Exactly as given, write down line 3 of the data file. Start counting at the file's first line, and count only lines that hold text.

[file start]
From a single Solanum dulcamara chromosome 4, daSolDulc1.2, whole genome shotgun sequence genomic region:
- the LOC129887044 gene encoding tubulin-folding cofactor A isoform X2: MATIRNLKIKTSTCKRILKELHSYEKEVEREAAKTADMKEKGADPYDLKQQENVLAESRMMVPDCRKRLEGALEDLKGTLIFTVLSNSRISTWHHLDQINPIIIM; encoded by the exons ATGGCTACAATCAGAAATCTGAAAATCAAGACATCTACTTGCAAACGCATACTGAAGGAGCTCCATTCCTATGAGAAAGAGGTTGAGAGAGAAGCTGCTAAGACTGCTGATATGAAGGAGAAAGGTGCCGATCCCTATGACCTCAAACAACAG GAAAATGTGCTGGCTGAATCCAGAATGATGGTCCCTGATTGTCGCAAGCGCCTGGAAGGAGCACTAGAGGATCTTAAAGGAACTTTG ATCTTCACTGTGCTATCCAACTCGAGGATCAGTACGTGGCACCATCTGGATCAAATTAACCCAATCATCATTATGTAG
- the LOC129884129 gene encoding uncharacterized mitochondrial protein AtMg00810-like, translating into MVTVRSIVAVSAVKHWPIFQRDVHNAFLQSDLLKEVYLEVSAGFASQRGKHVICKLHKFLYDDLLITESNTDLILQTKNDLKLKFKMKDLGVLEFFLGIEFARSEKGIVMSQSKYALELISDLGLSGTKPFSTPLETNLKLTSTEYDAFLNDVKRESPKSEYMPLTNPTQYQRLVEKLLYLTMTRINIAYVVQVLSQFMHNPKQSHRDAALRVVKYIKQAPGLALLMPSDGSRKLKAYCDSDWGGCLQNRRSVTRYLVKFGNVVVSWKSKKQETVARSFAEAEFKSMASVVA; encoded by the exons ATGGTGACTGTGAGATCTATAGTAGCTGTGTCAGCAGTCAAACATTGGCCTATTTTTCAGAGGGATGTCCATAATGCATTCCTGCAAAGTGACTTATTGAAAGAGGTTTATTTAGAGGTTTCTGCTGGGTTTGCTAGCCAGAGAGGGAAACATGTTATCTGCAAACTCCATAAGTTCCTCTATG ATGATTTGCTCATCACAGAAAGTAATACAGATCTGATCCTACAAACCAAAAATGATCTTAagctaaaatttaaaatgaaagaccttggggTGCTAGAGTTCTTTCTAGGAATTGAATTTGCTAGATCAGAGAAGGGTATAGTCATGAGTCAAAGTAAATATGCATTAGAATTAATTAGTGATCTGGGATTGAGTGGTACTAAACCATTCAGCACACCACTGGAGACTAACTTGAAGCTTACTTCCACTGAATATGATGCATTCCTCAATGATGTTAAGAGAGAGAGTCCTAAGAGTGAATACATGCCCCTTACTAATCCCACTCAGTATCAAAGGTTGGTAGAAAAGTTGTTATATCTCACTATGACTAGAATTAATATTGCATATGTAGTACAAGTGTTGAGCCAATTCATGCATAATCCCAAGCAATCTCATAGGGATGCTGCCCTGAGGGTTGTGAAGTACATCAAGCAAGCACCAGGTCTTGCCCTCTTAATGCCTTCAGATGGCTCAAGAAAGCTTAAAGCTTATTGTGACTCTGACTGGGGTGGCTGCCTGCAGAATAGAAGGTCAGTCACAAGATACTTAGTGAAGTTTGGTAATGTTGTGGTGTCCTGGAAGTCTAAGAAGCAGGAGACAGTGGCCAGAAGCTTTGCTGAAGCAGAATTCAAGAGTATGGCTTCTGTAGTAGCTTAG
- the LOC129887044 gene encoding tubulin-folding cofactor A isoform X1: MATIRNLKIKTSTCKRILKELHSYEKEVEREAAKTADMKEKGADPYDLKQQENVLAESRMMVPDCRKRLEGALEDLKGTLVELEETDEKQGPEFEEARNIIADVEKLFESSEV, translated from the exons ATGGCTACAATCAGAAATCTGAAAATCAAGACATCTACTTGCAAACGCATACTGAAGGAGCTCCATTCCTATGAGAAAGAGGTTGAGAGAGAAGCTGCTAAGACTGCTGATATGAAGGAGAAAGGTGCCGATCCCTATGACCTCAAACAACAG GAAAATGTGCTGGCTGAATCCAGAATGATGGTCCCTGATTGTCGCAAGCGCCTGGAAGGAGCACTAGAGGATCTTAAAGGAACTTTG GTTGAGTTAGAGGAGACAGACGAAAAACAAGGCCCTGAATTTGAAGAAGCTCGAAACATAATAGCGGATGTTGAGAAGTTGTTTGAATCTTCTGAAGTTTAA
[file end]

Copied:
- the LOC129884129 gene encoding uncharacterized mitochondrial protein AtMg00810-like, translating into MVTVRSIVAVSAVKHWPIFQRDVHNAFLQSDLLKEVYLEVSAGFASQRGKHVICKLHKFLYDDLLITESNTDLILQTKNDLKLKFKMKDLGVLEFFLGIEFARSEKGIVMSQSKYALELISDLGLSGTKPFSTPLETNLKLTSTEYDAFLNDVKRESPKSEYMPLTNPTQYQRLVEKLLYLTMTRINIAYVVQVLSQFMHNPKQSHRDAALRVVKYIKQAPGLALLMPSDGSRKLKAYCDSDWGGCLQNRRSVTRYLVKFGNVVVSWKSKKQETVARSFAEAEFKSMASVVA; encoded by the exons ATGGTGACTGTGAGATCTATAGTAGCTGTGTCAGCAGTCAAACATTGGCCTATTTTTCAGAGGGATGTCCATAATGCATTCCTGCAAAGTGACTTATTGAAAGAGGTTTATTTAGAGGTTTCTGCTGGGTTTGCTAGCCAGAGAGGGAAACATGTTATCTGCAAACTCCATAAGTTCCTCTATG ATGATTTGCTCATCACAGAAAGTAATACAGATCTGATCCTACAAACCAAAAATGATCTTAagctaaaatttaaaatgaaagaccttggggTGCTAGAGTTCTTTCTAGGAATTGAATTTGCTAGATCAGAGAAGGGTATAGTCATGAGTCAAAGTAAATATGCATTAGAATTAATTAGTGATCTGGGATTGAGTGGTACTAAACCATTCAGCACACCACTGGAGACTAACTTGAAGCTTACTTCCACTGAATATGATGCATTCCTCAATGATGTTAAGAGAGAGAGTCCTAAGAGTGAATACATGCCCCTTACTAATCCCACTCAGTATCAAAGGTTGGTAGAAAAGTTGTTATATCTCACTATGACTAGAATTAATATTGCATATGTAGTACAAGTGTTGAGCCAATTCATGCATAATCCCAAGCAATCTCATAGGGATGCTGCCCTGAGGGTTGTGAAGTACATCAAGCAAGCACCAGGTCTTGCCCTCTTAATGCCTTCAGATGGCTCAAGAAAGCTTAAAGCTTATTGTGACTCTGACTGGGGTGGCTGCCTGCAGAATAGAAGGTCAGTCACAAGATACTTAGTGAAGTTTGGTAATGTTGTGGTGTCCTGGAAGTCTAAGAAGCAGGAGACAGTGGCCAGAAGCTTTGCTGAAGCAGAATTCAAGAGTATGGCTTCTGTAGTAGCTTAG